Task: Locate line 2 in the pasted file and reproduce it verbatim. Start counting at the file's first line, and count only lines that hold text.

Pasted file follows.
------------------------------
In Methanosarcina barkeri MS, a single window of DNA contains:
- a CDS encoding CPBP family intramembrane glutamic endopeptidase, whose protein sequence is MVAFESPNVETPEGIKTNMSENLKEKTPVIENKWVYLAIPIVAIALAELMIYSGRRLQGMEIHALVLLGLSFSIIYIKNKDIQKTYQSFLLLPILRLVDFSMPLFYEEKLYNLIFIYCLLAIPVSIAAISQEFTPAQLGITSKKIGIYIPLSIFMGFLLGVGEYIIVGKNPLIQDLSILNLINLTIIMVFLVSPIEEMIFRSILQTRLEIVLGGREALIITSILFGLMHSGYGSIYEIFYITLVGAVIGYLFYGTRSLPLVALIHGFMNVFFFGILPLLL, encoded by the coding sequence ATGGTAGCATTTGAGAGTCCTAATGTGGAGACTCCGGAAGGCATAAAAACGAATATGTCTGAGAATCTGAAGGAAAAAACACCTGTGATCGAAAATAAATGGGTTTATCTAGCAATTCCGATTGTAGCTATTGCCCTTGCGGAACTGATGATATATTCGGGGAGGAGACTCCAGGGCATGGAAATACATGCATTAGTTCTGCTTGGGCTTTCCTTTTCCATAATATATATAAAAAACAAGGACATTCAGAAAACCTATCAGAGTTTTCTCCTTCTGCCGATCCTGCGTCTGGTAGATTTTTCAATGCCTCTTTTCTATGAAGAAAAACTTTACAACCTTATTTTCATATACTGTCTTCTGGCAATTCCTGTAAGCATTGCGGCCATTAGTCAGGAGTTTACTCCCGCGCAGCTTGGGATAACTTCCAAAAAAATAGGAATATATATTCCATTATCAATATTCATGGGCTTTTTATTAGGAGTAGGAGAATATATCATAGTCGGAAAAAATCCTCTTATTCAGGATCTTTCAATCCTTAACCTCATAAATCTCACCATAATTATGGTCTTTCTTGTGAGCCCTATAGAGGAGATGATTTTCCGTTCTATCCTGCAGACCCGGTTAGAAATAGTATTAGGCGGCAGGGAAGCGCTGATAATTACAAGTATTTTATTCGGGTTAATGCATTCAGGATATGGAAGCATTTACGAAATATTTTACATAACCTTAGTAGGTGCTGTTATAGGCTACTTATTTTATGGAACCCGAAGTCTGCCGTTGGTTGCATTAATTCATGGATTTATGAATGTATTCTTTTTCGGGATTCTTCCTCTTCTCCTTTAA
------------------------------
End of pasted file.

- a CDS encoding CPBP family intramembrane glutamic endopeptidase, whose protein sequence is MVAFESPNVETPEGIKTNMSENLKEKTPVIENKWVYLAIPIVAIALAELMIYSGRRLQGMEIHALVLLGLSFSIIYIKNKDIQKTYQSFLLLPILRLVDFSMPLFYEEKLYNLIFIYCLLAIPVSIAAISQEFTPAQLGITSKKIGIYIPLSIFMGFLLGVGEYIIVGKNPLIQDLSILNLINLTIIMVFLVSPIEEMIFRSILQTRLEIVLGGREALIITSILFGLMHSGYGSIYEIFYITLVGAVIGYLFYGTRSLPLVALIHGFMNVFFFGILPLLL, encoded by the coding sequence ATGGTAGCATTTGAGAGTCCTAATGTGGAGACTCCGGAAGGCATAAAAACGAATATGTCTGAGAATCTGAAGGAAAAAACACCTGTGATCGAAAATAAATGGGTTTATCTAGCAATTCCGATTGTAGCTATTGCCCTTGCGGAACTGATGATATATTCGGGGAGGAGACTCCAGGGCATGGAAATACATGCATTAGTTCTGCTTGGGCTTTCCTTTTCCATAATATATATAAAAAACAAGGACATTCAGAAAACCTATCAGAGTTTTCTCCTTCTGCCGATCCTGCGTCTGGTAGATTTTTCAATGCCTCTTTTCTATGAAGAAAAACTTTACAACCTTATTTTCATATACTGTCTTCTGGCAATTCCTGTAAGCATTGCGGCCATTAGTCAGGAGTTTACTCCCGCGCAGCTTGGGATAACTTCCAAAAAAATAGGAATATATATTCCATTATCAATATTCATGGGCTTTTTATTAGGAGTAGGAGAATATATCATAGTCGGAAAAAATCCTCTTATTCAGGATCTTTCAATCCTTAACCTCATAAATCTCACCATAATTATGGTCTTTCTTGTGAGCCCTATAGAGGAGATGATTTTCCGTTCTATCCTGCAGACCCGGTTAGAAATAGTATTAGGCGGCAGGGAAGCGCTGATAATTACAAGTATTTTATTCGGGTTAATGCATTCAGGATATGGAAGCATTTACGAAATATTTTACATAACCTTAGTAGGTGCTGTTATAGGCTACTTATTTTATGGAACCCGAAGTCTGCCGTTGGTTGCATTAATTCATGGATTTATGAATGTATTCTTTTTCGGGATTCTTCCTCTTCTCCTTTAA